CAPE is one of the most active compounds of propolis, exhibiting wide range of biological properties. CAPE possesses antioxidant, anti-inflammatory, and anticancer activity and regulates apoptosis [6, 7]. It has been demonstrated that CAPE (10 μmol/kg/day for 11 days) prevents cyclosporine A and lipid peroxidation-mediated nephrotoxicity via inhibition of oxidative process [8]. Another study showed that pretreatment with intraperitoneal CAPE (10 μmol/kg/day) protects kidney from ischemia/reperfusion injury [9] by partial inhibition of neutrophil sequestration into the kidney. In contrast, Roso et al. state [10] that CAPE (10 μmol/kg/day) demonstrated greater functional and anatomic renal injury during ischemia and reperfusion in rats anesthetized with isoflurane [10] and no beneficial CAPE effect in the glycerol-induced acute renal failure model [11]. Wei et al. showed that intraperitoneal injections of CAPE (40 mg/kg/day) protected hypoxic ischemia-induced neonatal rat brain damage by inhibiting caspase-3 activation, expression of inducible nitric oxide synthase, and Ca2+-induced cytochrome c release [12]. Khan et al. observed that CAPE (1–10 mg/kg) protected the brain from ischemia-reperfusion-induced injury, increased nitric oxide and glutathione levels, and decreased lipid peroxidation [13]. Parlakpinar et al. indicated that CAPE (50 μmol/kg) had protective effect against cardiac ischemia-reperfusion-induced apoptosis and acts in the heart as scavenger of free radicals [14]. Despite all these controversial data, detailed biochemical mechanisms at the level of mitochondria during ischemia/reperfusion are poorly described and need to be investigated.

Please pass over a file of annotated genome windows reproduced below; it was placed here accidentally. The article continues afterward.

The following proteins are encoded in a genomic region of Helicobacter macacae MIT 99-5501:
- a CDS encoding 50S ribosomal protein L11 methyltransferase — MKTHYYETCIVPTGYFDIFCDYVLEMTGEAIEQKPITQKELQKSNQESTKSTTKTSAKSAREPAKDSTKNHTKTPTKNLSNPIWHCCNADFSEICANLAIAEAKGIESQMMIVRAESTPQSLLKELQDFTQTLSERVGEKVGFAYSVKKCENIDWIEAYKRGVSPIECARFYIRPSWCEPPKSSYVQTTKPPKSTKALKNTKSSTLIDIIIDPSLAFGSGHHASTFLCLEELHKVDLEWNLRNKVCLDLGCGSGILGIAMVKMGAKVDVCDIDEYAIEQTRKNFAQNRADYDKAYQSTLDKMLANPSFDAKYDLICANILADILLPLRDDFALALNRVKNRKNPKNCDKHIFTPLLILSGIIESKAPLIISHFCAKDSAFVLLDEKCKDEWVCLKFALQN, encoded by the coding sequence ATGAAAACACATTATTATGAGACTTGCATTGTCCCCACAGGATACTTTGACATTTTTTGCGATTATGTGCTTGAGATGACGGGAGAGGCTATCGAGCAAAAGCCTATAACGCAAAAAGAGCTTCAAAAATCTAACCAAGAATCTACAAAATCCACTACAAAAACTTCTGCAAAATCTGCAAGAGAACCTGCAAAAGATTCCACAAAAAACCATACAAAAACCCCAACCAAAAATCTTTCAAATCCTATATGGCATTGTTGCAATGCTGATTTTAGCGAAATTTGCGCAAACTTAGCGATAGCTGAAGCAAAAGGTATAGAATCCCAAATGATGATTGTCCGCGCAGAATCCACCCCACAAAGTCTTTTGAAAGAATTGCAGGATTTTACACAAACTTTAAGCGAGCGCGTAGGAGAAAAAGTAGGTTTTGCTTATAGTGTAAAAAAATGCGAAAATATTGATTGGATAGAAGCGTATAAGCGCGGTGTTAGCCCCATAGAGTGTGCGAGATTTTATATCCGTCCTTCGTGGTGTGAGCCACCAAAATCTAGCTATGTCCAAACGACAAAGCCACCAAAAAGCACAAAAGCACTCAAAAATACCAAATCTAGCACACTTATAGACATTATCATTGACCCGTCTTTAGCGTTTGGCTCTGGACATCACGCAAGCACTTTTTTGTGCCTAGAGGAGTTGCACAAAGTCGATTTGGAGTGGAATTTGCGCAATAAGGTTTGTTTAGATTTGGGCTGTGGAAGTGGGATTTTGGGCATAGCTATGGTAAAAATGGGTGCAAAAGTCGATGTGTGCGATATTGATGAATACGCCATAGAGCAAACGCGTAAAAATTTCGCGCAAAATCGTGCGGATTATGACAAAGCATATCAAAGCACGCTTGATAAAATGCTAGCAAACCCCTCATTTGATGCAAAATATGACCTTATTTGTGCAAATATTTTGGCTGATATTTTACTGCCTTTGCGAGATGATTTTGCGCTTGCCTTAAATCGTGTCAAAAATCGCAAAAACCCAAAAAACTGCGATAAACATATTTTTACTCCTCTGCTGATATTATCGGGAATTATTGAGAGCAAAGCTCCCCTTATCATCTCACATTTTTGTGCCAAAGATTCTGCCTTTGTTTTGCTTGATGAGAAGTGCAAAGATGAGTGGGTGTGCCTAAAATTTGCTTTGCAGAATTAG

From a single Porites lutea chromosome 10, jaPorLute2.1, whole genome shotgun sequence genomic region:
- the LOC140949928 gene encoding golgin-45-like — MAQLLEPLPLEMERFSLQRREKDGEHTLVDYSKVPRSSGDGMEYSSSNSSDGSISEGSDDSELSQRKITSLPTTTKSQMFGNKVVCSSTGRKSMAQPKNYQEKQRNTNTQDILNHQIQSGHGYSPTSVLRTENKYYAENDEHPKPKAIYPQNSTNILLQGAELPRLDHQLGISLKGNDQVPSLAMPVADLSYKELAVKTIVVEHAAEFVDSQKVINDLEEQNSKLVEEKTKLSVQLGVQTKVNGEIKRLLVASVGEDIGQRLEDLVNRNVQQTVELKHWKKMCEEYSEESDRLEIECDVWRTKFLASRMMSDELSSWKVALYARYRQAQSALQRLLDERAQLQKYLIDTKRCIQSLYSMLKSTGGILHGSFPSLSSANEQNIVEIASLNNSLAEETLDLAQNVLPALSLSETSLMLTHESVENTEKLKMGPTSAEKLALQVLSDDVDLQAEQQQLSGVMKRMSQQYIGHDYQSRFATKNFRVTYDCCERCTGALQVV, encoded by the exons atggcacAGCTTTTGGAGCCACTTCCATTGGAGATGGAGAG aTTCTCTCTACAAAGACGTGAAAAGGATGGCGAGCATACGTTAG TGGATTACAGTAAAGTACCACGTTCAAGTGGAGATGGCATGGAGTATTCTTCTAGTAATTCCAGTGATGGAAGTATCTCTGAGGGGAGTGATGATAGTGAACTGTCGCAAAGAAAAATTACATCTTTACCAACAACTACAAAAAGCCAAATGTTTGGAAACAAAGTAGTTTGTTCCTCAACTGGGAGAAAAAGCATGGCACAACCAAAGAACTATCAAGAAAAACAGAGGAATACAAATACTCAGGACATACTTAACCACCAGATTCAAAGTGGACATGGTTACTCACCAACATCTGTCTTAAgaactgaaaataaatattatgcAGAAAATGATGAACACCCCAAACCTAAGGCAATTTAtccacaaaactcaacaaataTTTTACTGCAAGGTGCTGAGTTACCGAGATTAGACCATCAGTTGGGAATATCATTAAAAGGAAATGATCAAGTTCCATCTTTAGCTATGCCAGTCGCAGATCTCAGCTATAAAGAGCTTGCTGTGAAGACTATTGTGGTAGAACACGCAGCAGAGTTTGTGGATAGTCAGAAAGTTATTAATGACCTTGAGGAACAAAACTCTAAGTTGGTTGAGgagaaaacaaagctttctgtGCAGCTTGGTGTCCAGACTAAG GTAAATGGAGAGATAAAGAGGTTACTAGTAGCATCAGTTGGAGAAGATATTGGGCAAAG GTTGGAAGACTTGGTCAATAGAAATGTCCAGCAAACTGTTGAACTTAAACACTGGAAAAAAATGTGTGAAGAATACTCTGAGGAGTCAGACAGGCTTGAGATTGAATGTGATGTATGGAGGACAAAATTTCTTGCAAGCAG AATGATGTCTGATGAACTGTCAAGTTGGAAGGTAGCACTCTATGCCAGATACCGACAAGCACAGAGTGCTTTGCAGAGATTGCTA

Thus, the aim of this study was to test our hypothesis if caffeic acid phenethyl ester (CAPE) may protect kidney mitochondria from ischemic injury.

2. Materials and Methods

2.1. Animals and Experimental Model

The experimental procedures used in the present study were performed according to the permission of the Lithuanian Committee of Good Laboratory Animal Use Practice (number 0228/2012). Adult male Wistar rats weighing 200–250 g were housed under standard laboratory conditions and maintained on natural light and dark cycle and had free access to food and water. Animals were acclimatized to laboratory conditions before the experiment. Animals were pretreated with two doses (22 mg/kg and 34 mg/kg) of intraperitoneal injections of CAPE 1.5 h prior induction of ischemia. Then, animals were sacrificed and the kidneys were removed, washed free of blood in warm (37°C) 0.9% KCl solution, placed in a humidified chamber maintained at 37°C, and were exposed for 20 min, 40 min of total (in vitro) ischemia. After that time, kidney tissue was used for isolation of mitochondria.

2.2. Chemicals